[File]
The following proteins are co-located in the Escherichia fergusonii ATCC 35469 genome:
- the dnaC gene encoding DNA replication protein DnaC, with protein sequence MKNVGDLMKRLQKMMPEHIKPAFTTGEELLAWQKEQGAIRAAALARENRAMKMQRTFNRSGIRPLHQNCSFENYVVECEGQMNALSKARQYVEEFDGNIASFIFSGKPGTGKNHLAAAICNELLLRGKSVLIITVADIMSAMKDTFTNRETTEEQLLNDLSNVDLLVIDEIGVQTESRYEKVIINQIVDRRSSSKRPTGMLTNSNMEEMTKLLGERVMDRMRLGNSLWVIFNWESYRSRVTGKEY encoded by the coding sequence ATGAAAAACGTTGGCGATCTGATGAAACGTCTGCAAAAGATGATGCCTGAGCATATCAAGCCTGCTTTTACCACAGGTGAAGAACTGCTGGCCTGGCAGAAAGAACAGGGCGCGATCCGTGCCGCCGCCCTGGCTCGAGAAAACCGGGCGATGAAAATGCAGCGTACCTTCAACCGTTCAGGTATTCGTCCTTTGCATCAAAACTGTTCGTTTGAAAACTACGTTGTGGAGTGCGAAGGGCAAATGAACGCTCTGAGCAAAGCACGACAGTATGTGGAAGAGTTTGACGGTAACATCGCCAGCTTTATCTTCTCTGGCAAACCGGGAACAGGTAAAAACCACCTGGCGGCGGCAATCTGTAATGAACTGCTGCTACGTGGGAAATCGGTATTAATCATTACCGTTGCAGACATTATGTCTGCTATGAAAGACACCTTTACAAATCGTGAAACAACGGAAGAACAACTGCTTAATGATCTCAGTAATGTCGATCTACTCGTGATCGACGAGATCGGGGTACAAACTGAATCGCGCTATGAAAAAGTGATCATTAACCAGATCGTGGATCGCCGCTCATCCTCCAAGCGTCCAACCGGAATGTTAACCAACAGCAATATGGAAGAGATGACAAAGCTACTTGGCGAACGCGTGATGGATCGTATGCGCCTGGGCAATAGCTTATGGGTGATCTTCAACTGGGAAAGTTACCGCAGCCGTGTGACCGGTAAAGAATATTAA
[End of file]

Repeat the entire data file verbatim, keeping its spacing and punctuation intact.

The following proteins are co-located in the Escherichia fergusonii ATCC 35469 genome:
- the dnaC gene encoding DNA replication protein DnaC, with protein sequence MKNVGDLMKRLQKMMPEHIKPAFTTGEELLAWQKEQGAIRAAALARENRAMKMQRTFNRSGIRPLHQNCSFENYVVECEGQMNALSKARQYVEEFDGNIASFIFSGKPGTGKNHLAAAICNELLLRGKSVLIITVADIMSAMKDTFTNRETTEEQLLNDLSNVDLLVIDEIGVQTESRYEKVIINQIVDRRSSSKRPTGMLTNSNMEEMTKLLGERVMDRMRLGNSLWVIFNWESYRSRVTGKEY encoded by the coding sequence ATGAAAAACGTTGGCGATCTGATGAAACGTCTGCAAAAGATGATGCCTGAGCATATCAAGCCTGCTTTTACCACAGGTGAAGAACTGCTGGCCTGGCAGAAAGAACAGGGCGCGATCCGTGCCGCCGCCCTGGCTCGAGAAAACCGGGCGATGAAAATGCAGCGTACCTTCAACCGTTCAGGTATTCGTCCTTTGCATCAAAACTGTTCGTTTGAAAACTACGTTGTGGAGTGCGAAGGGCAAATGAACGCTCTGAGCAAAGCACGACAGTATGTGGAAGAGTTTGACGGTAACATCGCCAGCTTTATCTTCTCTGGCAAACCGGGAACAGGTAAAAACCACCTGGCGGCGGCAATCTGTAATGAACTGCTGCTACGTGGGAAATCGGTATTAATCATTACCGTTGCAGACATTATGTCTGCTATGAAAGACACCTTTACAAATCGTGAAACAACGGAAGAACAACTGCTTAATGATCTCAGTAATGTCGATCTACTCGTGATCGACGAGATCGGGGTACAAACTGAATCGCGCTATGAAAAAGTGATCATTAACCAGATCGTGGATCGCCGCTCATCCTCCAAGCGTCCAACCGGAATGTTAACCAACAGCAATATGGAAGAGATGACAAAGCTACTTGGCGAACGCGTGATGGATCGTATGCGCCTGGGCAATAGCTTATGGGTGATCTTCAACTGGGAAAGTTACCGCAGCCGTGTGACCGGTAAAGAATATTAA